Posted by Duncan Reid on 6 August 2018

Musicianship10 Worship Apps Are Here To Stay – Embrace It!

 

As the world continues on its technological revolution this spills over into the church, and how we facilitate all the areas of our work. Our research shows us that 27% of WeAreWorship users are uaing an app to lead most weeks, with a further 27% of us are using them sometimes. To find out m,ore about the trend towards digital in worship leading we spoke to the team over at Power Music about how they have experienced a shift in the last few years in the way that worhsip leaders are approaching leading on a Sunday.

How we moved from the ‘Why?’ to ‘How?’

The term ‘Worship apps’ coves a wide range from song projection to worship backing tracks, but here we are looking at replacing paper music with digital music. Looking at a screen instead of paper.

There has been a dramatic change in the last 10 years, which Power Music have experienced first-hand while demonstrating at events around the world.

They sat that the reasons for this are two-fold:

  1. Huge advances in hardware: cheaper, more powerful, lighter, reliable, portable.
  2. The use of computers taking over all areas of our lives.

Computers are now a part of everyday life. When was the last time you went out without your mobile phone? It’s not just a phone, is it? It is your address book, camera, calendar, clock, calculator, web browser, your contact with the rest of the world and instant knowledge at your fingertips. It is not so long ago that people were using a mobile phone as – a mobile phone! We had digital cameras for photos, the internet on our computers. Why would you want these on your phone?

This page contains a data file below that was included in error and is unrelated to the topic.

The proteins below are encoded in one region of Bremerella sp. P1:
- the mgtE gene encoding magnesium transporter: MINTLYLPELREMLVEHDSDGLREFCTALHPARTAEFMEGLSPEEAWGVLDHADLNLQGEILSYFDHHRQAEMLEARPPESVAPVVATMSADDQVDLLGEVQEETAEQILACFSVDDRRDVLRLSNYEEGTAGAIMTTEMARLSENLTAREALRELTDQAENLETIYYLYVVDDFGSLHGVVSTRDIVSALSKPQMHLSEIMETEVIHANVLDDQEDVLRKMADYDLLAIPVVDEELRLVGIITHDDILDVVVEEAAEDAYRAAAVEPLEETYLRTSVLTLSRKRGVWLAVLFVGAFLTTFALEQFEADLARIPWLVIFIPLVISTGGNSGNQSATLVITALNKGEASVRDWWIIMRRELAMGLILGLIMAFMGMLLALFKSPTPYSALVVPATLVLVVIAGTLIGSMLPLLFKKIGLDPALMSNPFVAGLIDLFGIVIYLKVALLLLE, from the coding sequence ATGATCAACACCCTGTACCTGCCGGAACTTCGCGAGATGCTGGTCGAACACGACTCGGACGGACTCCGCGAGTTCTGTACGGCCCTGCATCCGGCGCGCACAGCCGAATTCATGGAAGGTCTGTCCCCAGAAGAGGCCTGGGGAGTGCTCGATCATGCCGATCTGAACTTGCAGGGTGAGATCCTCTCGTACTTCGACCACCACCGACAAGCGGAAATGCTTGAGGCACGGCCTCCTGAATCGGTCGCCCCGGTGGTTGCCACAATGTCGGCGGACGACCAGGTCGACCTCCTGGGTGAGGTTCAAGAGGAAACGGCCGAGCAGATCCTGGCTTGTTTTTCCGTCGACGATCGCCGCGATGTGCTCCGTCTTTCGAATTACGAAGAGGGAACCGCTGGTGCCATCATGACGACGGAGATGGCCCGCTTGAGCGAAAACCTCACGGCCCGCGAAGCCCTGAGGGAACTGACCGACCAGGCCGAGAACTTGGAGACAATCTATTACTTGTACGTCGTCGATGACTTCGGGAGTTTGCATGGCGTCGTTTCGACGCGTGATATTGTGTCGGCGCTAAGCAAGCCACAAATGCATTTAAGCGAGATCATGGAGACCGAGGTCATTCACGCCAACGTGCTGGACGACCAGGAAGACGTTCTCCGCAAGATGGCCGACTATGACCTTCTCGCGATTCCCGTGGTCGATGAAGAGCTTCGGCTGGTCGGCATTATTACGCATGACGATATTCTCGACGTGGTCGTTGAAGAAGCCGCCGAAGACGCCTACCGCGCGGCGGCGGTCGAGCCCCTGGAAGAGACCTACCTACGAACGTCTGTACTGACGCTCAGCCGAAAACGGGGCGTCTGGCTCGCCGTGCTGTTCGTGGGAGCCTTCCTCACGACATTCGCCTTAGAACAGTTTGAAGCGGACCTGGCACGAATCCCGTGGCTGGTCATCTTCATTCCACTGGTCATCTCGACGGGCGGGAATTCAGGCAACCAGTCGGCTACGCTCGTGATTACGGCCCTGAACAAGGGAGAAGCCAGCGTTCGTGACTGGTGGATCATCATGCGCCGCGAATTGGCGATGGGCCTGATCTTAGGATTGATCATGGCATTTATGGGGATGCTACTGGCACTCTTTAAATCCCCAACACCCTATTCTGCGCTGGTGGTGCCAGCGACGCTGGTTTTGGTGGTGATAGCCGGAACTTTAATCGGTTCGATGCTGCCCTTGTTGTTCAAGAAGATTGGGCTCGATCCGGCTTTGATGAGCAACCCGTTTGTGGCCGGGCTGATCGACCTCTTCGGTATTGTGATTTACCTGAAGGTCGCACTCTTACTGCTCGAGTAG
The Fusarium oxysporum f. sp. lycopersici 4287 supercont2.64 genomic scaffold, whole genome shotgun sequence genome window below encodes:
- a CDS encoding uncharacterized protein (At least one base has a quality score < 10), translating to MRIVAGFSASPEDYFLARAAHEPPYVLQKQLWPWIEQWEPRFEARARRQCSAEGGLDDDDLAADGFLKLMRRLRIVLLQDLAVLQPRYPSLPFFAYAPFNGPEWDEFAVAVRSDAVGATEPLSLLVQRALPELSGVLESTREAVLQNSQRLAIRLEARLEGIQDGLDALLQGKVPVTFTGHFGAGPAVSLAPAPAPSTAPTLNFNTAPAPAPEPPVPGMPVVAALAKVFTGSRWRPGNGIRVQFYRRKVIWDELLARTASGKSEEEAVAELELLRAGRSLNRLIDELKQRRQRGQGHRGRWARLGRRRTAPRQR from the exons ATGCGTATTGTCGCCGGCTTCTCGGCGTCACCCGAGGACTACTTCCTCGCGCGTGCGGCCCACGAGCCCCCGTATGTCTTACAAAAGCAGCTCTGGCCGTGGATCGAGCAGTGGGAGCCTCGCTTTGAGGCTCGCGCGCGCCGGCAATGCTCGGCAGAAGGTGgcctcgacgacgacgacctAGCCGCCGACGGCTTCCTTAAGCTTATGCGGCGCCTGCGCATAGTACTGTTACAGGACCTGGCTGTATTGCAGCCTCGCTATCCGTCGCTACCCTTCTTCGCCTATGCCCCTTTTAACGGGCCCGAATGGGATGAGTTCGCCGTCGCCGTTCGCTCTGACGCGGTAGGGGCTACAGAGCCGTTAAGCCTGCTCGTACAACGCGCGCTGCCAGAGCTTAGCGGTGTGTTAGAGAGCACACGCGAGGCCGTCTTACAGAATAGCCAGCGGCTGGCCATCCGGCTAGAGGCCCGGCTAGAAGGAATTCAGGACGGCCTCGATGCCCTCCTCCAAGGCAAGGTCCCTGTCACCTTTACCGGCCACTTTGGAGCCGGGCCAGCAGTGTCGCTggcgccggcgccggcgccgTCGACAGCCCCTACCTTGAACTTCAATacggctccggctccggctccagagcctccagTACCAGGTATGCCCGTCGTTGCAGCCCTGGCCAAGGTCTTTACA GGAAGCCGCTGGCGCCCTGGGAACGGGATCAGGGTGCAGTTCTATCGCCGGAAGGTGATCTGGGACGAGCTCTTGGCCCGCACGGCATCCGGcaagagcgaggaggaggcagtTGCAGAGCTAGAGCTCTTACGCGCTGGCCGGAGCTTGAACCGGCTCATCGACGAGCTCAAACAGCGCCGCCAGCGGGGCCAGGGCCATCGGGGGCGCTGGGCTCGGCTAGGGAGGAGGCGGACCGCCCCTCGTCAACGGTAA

What starts as an apparent ‘gimmick’ soon becomes a necessity.

It is the same with worship apps. An app is a tool, it is your assistant. It is not a gimmick.

When they first started demonstrating Power Music in 2007 the biggest part of the demonstration was trying to show the ‘why’. Every other area of paper use had been replaced by computer. People used word processors, calculators, eBooks, PowerPoint but the musician still used paper. Churches were gradually moving over to lyrics projection for the congregation, but it didn’t seem to occur to the musicians that they could do the same with music. ‘What’s wrong with paper?’ they said.

Since the arrival of the iPad in 2010 these demonstrations gradually changed focus from ‘why’ to ‘how’. Power Music no longer needed to convince people that music on screen was ‘a better way’. People understand.

Now people want to know ‘how’ they can use apps – which app to use? Which hardware platform to use?

That is another story, but the main point here is that an app is an assistant. It will not take over your role, it will not complicate your role – its sole purpose is to help you.

Worship apps are here to stay – have you embraced them yet?

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